Nat Cell Biol 2010 Feb 17;12(2):193-9. Epub 2010 Jan 17.
Tumor Virology Program, Greehey Children's Cancer Research Institute, and Cancer Therapy and Research Center, The University of Texas Health Science Center at San Antonio, San Antonio, TX 78229, USA.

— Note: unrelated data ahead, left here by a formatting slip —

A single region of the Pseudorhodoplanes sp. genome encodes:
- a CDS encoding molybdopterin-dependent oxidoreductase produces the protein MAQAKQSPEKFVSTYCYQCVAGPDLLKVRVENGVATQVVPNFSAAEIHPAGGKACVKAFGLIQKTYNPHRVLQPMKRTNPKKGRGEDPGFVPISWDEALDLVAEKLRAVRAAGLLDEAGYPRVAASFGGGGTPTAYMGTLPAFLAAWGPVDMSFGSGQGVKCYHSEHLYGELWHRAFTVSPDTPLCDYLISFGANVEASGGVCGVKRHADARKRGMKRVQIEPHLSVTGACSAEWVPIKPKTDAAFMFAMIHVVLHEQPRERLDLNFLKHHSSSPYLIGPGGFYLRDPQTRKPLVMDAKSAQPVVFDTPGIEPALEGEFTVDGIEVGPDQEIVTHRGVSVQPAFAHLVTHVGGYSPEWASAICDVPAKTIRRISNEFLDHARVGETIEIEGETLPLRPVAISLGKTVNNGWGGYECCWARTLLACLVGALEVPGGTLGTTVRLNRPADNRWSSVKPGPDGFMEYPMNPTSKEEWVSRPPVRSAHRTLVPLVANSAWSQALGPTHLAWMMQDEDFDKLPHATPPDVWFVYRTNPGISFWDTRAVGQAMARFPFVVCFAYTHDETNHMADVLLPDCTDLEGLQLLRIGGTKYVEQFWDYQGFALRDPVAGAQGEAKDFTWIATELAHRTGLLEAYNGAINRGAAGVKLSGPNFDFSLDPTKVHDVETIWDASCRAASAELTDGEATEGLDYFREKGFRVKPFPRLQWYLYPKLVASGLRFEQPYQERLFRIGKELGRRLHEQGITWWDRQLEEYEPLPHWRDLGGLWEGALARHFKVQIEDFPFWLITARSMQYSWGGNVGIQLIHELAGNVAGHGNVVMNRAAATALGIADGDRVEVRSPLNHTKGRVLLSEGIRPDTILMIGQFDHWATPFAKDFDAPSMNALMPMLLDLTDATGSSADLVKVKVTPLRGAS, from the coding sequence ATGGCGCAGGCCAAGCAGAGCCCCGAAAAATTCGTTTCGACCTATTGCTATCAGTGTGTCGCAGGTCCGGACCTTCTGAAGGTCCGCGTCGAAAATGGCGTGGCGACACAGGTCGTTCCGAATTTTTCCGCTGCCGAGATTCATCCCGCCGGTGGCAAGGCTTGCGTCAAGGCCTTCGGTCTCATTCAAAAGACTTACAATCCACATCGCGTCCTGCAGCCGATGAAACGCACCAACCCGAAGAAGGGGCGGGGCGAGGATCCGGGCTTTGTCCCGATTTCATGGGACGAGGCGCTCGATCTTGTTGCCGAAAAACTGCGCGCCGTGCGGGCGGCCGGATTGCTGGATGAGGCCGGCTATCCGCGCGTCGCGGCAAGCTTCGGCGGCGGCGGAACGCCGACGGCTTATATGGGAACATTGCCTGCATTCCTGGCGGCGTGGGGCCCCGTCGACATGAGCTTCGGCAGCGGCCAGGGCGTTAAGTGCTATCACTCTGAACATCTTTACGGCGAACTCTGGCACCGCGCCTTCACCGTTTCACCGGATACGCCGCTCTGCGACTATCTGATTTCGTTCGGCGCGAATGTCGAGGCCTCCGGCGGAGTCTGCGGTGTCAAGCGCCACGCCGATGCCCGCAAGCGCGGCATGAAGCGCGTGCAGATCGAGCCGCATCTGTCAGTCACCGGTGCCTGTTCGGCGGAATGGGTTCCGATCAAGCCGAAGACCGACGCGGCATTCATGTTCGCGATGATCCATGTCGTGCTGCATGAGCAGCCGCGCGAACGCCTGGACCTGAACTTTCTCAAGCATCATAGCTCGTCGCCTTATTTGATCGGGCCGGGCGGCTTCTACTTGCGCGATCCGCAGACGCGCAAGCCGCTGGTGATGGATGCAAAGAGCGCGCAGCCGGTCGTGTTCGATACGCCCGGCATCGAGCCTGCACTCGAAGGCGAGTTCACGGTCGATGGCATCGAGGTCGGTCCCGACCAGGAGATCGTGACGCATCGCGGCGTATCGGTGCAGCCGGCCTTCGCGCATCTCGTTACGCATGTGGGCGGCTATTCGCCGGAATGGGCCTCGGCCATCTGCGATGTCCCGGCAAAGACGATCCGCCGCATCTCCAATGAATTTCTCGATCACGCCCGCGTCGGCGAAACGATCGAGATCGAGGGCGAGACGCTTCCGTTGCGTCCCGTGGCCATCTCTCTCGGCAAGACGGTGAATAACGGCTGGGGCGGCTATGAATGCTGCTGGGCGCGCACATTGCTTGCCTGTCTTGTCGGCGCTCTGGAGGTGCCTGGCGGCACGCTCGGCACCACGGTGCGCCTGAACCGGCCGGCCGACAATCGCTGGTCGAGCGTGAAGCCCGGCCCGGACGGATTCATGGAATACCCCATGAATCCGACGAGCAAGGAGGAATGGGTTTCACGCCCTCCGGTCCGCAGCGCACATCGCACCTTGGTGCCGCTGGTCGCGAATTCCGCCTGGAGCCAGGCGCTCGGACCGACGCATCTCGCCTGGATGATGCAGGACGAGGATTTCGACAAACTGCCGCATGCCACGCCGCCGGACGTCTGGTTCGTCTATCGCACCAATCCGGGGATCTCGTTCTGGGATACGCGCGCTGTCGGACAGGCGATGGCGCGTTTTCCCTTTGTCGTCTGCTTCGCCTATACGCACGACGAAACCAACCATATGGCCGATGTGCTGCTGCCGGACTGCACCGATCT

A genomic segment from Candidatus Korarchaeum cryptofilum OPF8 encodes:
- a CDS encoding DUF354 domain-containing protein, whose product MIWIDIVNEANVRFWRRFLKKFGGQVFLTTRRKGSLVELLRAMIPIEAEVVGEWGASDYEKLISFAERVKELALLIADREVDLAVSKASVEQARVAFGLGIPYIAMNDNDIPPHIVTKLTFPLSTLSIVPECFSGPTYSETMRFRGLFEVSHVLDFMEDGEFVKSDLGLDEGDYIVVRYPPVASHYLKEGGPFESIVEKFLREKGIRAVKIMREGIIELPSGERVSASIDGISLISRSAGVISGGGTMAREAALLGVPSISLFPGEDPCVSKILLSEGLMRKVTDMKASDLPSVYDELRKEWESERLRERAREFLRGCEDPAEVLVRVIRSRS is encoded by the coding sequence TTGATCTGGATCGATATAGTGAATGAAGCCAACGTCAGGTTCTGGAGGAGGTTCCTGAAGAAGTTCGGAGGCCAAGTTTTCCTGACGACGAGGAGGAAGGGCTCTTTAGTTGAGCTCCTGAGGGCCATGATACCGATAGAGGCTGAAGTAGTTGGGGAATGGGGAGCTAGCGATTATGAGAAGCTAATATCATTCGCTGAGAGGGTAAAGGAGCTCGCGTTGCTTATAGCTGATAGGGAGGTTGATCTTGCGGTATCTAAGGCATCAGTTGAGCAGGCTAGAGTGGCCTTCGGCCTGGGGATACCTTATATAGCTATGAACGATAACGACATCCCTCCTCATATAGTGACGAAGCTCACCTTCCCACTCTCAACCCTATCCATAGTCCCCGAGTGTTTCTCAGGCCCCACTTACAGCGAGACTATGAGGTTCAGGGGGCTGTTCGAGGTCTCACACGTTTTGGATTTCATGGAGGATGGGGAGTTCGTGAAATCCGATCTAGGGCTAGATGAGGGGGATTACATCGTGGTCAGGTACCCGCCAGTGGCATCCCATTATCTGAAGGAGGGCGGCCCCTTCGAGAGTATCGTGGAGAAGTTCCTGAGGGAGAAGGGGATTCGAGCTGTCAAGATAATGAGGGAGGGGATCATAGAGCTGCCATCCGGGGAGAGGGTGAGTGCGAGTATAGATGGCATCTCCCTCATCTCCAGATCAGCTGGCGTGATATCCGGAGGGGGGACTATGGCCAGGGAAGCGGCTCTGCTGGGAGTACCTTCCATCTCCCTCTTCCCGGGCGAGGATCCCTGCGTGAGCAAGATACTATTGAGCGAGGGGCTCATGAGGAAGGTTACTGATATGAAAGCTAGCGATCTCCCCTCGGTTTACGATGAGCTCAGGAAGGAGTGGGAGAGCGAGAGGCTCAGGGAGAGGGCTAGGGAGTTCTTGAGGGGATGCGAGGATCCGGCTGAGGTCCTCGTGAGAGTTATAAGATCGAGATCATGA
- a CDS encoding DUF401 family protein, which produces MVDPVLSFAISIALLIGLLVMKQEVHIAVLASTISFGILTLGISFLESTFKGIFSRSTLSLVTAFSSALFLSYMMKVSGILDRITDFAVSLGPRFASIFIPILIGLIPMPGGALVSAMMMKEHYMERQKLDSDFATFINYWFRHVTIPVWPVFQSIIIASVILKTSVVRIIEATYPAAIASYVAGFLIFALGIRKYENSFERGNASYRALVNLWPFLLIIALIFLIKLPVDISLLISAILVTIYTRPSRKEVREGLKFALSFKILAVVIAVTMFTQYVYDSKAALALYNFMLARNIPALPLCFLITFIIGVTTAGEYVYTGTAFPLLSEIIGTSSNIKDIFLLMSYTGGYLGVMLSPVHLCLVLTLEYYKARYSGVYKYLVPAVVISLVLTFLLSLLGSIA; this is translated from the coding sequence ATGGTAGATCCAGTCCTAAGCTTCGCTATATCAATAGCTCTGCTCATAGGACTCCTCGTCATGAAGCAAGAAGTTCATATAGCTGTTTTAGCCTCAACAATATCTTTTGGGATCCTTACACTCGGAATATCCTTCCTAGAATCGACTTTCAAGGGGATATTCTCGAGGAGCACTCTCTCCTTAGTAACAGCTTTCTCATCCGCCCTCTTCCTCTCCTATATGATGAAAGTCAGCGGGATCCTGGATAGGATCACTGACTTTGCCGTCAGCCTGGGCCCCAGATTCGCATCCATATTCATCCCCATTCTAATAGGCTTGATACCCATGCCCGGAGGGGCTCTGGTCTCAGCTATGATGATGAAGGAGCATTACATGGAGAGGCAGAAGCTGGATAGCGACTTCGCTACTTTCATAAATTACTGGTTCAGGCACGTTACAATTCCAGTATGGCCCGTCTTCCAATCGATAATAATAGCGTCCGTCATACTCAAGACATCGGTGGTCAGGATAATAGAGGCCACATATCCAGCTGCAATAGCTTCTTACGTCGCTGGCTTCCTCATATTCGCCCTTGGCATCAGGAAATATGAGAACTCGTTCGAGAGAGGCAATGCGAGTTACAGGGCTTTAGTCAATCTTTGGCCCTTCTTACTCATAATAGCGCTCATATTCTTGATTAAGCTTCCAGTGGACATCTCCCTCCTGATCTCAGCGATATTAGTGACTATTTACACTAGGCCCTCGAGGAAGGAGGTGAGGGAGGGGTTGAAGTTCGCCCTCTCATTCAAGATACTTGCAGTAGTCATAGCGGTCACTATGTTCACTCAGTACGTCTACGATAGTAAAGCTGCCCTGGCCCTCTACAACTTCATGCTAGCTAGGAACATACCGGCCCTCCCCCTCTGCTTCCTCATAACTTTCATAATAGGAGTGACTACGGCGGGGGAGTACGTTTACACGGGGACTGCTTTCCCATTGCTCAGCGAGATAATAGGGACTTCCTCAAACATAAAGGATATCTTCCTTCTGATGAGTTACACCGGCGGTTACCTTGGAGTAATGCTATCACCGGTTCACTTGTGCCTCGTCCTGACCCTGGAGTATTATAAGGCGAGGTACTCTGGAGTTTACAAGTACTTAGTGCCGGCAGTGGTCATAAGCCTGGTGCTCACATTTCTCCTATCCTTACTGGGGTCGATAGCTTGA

Kaposi's sarcoma-associated herpesvirus (KSHV) is causally linked to several acquired immune deficiency syndrome-related malignancies, including Kaposi's sarcoma, primary effusion lymphoma (PEL) and a subset of multicentric Castleman's disease. Control of viral lytic replication is essential for KSHV latency, evasion of the host immune system and induction of tumours. Here, we show that deletion of a 14 microRNA (miRNA) cluster from the KSHV genome significantly enhances viral lytic replication as a result of reduced NF-kappaB activity. The miRNA cluster regulates the NF-kappaB pathway by reducing expression of IkappaBalpha protein, an inhibitor of NF-kappaB complexes. Computational and miRNA seed mutagenesis analyses were used to identify KSHV miR-K1, which directly regulates the IkappaBalpha protein level by targeting the 3'UTR of its transcript. Expression of miR-K1 is sufficient to rescue NF-kappaB activity and inhibit viral lytic replication, whereas inhibition of miR-K1 in KSHV-infected PEL cells has the opposite effect. Thus, KSHV encodes an miRNA to control viral replication by activating the NF-kappaB pathway. These results demonstrate an important role for KSHV miRNAs in regulating viral latency and lytic replication by manipulating the host survival pathway.